Obviously, headlights help you see at night and help others see you. However, if you have been driving during the day, you may forget to turn on your headlights at dusk. The key here is that if you have trouble seeing the road or other vehicles, you need to turn on your headlights. If you see other vehicles driving without headlights on, turn on your headlights to warn them. Law enforcement agencies even recommend driving with the headlights on during the day to ensure optimal visibility, but this is not required by law. The best advice is to turn on your headlights 30 minutes after sunset, 30 minutes before sunrise, or whenever you can‘t clearly see a person or object within 500 feet. If a Wisconsin vehicle has free front lights, side marker lamps, or reflectors, these must be mounted at the front of the vehicle or on the sides near the front. They must emit amber light. Rear lamps, side-marker lamps or reflectors shall be mounted at the rear or on sides close to the rear of the vehicle. These must emit a red color. Hazard warning lights should only be used when your vehicle is deactivated or to warn other drivers to be cautious. Hazard warning lights indicate to other drivers that a vehicle is stopped on or off the road.
Under state law, a driver must turn on their hazard lights when the vehicle is deactivated on the side of the road. Wisconsin specifically requires that vehicles traveling on public roads and roads at night be equipped with a light to illuminate the license plate. The lamp must emit white light. A maximum of two front fog lamps and two auxiliary lamps are permitted per vehicle. 347.26(11)(a)(a) A vehicle may be equipped with lights that may be used to warn drivers of other vehicles of the presence of a danger to traffic requiring unusual caution when approaching, overtaking or overtaking and, if equipped, may display the warning in addition to any other warning signal prescribed in this section. The lamps used to indicate these warnings at the front shall be placed at the same height and at the greatest possible lateral distance and at the same time indicate white or yellow light or any shade between white and yellow. The lamps used to signal this warning to the rear shall be placed at the same height and at the greatest possible lateral distance and at the same time have flashing yellow or red lights or any shade between yellow and red. These warning lights shall be visible at night under normal atmospheric conditions at a distance of at least 500 feet. Driving signals conforming to the requirements of this chapter shall be used or lamps complying with these requirements shall be installed in such a way as to conform to the installation of the turn signal. Only police vehicles are allowed to use blue and red emergency lights; They cannot be used by private vehicles or other types of emergency vehicles. Ambulances and fire trucks can use red and white lights, but only when responding to a call.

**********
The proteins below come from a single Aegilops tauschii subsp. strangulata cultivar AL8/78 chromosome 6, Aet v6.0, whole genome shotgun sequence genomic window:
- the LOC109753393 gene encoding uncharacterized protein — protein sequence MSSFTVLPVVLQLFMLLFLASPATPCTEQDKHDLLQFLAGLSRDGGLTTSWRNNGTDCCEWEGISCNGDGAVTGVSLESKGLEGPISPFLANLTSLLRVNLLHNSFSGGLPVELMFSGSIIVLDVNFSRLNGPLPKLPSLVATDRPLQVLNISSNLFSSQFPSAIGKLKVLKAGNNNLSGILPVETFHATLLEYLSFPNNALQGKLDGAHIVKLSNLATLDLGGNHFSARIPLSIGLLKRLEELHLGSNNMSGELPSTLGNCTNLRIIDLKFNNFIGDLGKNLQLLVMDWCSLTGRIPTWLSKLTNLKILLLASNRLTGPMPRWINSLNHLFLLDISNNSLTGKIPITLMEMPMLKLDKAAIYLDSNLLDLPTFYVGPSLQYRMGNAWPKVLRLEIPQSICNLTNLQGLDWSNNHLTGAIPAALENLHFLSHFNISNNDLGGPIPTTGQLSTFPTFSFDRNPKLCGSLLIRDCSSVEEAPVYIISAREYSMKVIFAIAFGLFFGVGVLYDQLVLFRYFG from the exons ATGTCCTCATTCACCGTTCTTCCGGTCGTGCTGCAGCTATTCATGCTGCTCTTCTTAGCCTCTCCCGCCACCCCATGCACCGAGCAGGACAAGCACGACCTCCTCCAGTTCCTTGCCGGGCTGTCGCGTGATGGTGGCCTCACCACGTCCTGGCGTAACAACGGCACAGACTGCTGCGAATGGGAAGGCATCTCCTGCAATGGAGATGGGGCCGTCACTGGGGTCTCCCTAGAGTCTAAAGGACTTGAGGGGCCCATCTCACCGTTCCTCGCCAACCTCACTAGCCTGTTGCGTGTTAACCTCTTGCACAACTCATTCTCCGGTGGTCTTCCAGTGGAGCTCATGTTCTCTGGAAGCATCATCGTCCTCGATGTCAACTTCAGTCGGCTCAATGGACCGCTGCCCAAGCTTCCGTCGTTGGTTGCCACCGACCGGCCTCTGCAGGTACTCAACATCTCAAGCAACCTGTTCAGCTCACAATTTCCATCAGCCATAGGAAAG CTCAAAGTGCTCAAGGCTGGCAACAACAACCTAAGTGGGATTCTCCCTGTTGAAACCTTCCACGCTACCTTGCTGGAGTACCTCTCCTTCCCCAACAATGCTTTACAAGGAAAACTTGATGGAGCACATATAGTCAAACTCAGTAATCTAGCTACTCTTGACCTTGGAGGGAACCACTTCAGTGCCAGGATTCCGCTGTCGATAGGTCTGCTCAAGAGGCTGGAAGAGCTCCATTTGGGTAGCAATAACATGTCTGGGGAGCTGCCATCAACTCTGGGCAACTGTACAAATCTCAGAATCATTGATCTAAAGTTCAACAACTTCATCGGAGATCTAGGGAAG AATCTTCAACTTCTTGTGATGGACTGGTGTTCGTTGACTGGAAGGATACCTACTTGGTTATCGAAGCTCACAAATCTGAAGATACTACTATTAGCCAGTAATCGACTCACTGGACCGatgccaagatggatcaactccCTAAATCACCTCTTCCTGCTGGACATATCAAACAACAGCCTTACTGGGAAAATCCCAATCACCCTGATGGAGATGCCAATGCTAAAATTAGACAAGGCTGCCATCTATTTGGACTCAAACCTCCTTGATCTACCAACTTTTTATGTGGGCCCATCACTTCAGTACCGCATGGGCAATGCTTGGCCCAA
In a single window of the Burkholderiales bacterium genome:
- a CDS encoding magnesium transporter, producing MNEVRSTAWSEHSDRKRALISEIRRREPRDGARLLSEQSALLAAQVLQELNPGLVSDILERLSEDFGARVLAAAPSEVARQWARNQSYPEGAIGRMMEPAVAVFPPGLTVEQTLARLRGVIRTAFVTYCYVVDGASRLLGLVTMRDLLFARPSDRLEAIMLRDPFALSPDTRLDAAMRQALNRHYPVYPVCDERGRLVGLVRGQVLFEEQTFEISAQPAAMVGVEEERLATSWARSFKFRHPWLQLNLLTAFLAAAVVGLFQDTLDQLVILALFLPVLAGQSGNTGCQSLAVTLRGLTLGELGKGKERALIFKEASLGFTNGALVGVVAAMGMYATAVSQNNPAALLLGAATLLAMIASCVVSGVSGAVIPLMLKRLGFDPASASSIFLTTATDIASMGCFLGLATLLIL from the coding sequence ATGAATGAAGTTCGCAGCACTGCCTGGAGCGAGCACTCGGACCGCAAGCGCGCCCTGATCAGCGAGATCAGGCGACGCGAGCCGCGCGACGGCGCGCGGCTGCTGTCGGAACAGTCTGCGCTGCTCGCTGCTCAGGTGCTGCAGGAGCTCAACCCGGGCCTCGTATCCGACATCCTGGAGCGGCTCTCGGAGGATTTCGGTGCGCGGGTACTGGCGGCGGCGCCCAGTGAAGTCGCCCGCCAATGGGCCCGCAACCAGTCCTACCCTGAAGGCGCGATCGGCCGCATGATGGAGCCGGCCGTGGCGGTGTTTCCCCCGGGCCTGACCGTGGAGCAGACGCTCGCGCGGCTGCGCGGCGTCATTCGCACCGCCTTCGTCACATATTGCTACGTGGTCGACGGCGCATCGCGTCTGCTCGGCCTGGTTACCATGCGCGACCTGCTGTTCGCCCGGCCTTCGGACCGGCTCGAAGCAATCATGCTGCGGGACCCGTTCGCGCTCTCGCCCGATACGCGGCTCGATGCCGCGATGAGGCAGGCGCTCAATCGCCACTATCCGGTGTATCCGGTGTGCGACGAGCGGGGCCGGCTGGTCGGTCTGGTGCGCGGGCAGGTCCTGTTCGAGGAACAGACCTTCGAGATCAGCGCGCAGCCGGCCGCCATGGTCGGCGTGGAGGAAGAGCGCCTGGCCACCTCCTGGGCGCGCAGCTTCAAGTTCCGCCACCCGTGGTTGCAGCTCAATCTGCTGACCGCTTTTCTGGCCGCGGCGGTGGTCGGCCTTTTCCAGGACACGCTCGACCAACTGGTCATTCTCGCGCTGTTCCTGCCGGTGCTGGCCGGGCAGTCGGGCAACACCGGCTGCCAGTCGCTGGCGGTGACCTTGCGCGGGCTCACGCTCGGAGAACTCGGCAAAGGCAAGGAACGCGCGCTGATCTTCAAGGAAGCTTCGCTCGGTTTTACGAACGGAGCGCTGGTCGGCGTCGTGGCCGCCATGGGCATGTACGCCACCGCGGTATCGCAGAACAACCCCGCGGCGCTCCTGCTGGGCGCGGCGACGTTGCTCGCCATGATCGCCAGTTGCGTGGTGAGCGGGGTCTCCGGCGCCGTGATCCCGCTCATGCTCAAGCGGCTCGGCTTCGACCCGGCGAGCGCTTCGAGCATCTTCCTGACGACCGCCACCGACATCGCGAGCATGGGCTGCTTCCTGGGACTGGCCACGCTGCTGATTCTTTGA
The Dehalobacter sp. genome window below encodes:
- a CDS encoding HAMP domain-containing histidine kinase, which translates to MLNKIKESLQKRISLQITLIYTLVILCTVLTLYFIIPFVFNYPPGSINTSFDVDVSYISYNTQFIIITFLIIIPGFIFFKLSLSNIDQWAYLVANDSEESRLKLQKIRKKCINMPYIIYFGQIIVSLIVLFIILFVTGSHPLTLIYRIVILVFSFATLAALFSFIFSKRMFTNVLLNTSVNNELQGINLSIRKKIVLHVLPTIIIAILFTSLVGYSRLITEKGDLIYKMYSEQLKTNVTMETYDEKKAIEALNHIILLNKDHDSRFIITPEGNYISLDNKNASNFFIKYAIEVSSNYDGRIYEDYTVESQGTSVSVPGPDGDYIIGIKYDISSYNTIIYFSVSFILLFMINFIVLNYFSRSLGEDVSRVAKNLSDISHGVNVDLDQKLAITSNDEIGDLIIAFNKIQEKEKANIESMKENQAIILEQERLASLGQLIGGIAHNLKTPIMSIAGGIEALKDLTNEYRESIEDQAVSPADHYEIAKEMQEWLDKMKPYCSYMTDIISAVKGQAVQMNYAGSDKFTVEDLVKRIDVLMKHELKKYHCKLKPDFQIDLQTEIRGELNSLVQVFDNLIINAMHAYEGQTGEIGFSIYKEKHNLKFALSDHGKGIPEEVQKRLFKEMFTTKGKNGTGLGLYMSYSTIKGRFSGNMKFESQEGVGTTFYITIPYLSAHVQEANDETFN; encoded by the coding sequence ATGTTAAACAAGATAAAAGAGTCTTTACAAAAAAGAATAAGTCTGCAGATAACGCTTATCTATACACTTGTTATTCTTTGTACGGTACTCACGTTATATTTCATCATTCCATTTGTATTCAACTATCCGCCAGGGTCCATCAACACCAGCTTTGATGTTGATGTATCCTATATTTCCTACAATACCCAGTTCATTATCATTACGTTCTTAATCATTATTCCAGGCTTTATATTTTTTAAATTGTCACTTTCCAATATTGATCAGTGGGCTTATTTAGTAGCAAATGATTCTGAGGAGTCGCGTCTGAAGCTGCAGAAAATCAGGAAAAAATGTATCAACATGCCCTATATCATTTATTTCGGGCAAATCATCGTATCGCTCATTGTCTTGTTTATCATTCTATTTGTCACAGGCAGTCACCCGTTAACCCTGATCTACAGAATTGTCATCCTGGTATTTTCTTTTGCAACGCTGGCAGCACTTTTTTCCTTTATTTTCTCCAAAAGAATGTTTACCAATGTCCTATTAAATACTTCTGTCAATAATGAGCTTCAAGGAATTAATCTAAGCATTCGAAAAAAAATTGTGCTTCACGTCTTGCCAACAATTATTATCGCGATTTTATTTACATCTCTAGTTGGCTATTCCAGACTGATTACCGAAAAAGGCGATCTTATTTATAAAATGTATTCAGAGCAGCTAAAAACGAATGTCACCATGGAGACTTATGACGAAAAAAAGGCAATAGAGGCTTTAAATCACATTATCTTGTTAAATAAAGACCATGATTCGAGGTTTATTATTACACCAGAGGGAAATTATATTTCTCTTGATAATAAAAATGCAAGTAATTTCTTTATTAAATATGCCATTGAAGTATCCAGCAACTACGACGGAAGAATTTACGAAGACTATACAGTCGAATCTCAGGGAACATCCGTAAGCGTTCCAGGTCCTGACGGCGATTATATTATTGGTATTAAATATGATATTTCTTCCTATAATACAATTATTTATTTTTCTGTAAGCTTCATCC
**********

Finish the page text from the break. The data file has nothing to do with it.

Tow trucks may use yellow or yellow and red emergency lights. 347.26(8) (8) Warning lights for postal delivery vehicles. Any vehicle used for postal delivery may be equipped with a flashing yellow light or a flashing light installed in the highest possible position indicating at the front and rear that it may only be used to warn other motorists of the presence of a danger to motor traffic requiring unusual caution when approaching, overtaking or overtaking; if the vehicle is used for postal delivery. 347.26 Restrictions on Certain Optional Lighting Devices. 347.26(7) (7) Warning lamps for certain road vehicles. Any vehicle of the department or of a district or commune road authority which, by its use on a public highway, presents a danger to motor traffic requiring unusual caution when approaching, overtaking or overtaking, may be equipped with a flashing red or yellow dome light or 2 red or yellow flashing lights; One points forward and the other backward. These lamps shall be located approximately halfway between the outer extremities of the vehicle and the highest possible point and shall only be used to warn drivers of other vehicles of the existence of the danger to the road. Motorcycles must ride with the headlights on at all hours of the day or night. Bad weather like rain, fog and snow makes it difficult to see others and for others to see you. In 2016, the Wisconsin State Legislature introduced the Lighthouse Visibility Act. The law states that drivers must turn on their headlights if weather conditions limit visibility.
Restricted visibility means that objects within 500 feet of the vehicle are not visible. Failure to comply with the law could result in a ticket costing $160. According to the AAA Digest of Motor Laws website, Hawaii and Kentucky are the only states that don‘t need headlights on in bad weather or limited visibility. Wisconsin laws determine which vehicles can use emergency lights (pulsed, rotating, or flashing lights) and which colored lights are allowed on different types of emergency vehicles. Emergency vehicles include all vehicles driven by law enforcement, firefighters or emergency services, including ambulances. The term includes volunteer firefighters, federal bomb squads, preservation vehicles, organ transport teams, and local, state, and regional emergency vehicles. These emergency vehicles may use pulsating, rotating, oscillating or flashing devices. For snowmobiles, headlights should be used when it is dark and when driving on a highway. 347.26(6)(a)(a) Every vehicle that, by reason of its use on a highway, presents a danger to motor vehicle traffic requiring unusual caution when approaching, passing or passing shall be equipped with a flashing or rotating yellow dome light at the highest possible point visible at a distance of 500 feet. or 2 flashing yellow lights, one forward and one rearward, visible at a distance of 500 feet and mounted approximately halfway between the ends of the width of the vehicle and at the highest possible point.